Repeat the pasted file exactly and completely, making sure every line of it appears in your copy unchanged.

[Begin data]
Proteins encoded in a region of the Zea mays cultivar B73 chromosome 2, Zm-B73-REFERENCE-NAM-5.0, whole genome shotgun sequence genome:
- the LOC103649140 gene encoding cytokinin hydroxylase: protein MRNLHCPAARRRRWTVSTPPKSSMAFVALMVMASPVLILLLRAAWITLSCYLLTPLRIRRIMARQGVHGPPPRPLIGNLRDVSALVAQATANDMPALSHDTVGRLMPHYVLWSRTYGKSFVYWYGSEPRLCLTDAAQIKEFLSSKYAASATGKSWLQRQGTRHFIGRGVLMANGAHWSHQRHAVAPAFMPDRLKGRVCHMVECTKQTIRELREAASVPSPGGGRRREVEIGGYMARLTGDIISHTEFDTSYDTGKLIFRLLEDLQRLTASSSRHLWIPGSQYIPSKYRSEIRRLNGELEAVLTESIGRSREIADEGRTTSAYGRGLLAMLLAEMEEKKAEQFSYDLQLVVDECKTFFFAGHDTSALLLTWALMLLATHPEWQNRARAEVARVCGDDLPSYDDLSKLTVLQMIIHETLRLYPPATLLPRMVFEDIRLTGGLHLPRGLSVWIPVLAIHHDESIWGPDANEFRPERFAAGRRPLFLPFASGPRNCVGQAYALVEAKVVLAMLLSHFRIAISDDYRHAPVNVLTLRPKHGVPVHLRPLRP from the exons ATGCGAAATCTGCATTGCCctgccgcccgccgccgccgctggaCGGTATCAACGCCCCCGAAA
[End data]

Proteins encoded in a region of the Zea mays cultivar B73 chromosome 2, Zm-B73-REFERENCE-NAM-5.0, whole genome shotgun sequence genome:
- the LOC103649140 gene encoding cytokinin hydroxylase: protein MRNLHCPAARRRRWTVSTPPKSSMAFVALMVMASPVLILLLRAAWITLSCYLLTPLRIRRIMARQGVHGPPPRPLIGNLRDVSALVAQATANDMPALSHDTVGRLMPHYVLWSRTYGKSFVYWYGSEPRLCLTDAAQIKEFLSSKYAASATGKSWLQRQGTRHFIGRGVLMANGAHWSHQRHAVAPAFMPDRLKGRVCHMVECTKQTIRELREAASVPSPGGGRRREVEIGGYMARLTGDIISHTEFDTSYDTGKLIFRLLEDLQRLTASSSRHLWIPGSQYIPSKYRSEIRRLNGELEAVLTESIGRSREIADEGRTTSAYGRGLLAMLLAEMEEKKAEQFSYDLQLVVDECKTFFFAGHDTSALLLTWALMLLATHPEWQNRARAEVARVCGDDLPSYDDLSKLTVLQMIIHETLRLYPPATLLPRMVFEDIRLTGGLHLPRGLSVWIPVLAIHHDESIWGPDANEFRPERFAAGRRPLFLPFASGPRNCVGQAYALVEAKVVLAMLLSHFRIAISDDYRHAPVNVLTLRPKHGVPVHLRPLRP from the exons ATGCGAAATCTGCATTGCCctgccgcccgccgccgccgctggaCGGTATCAACGCCCCCGAAA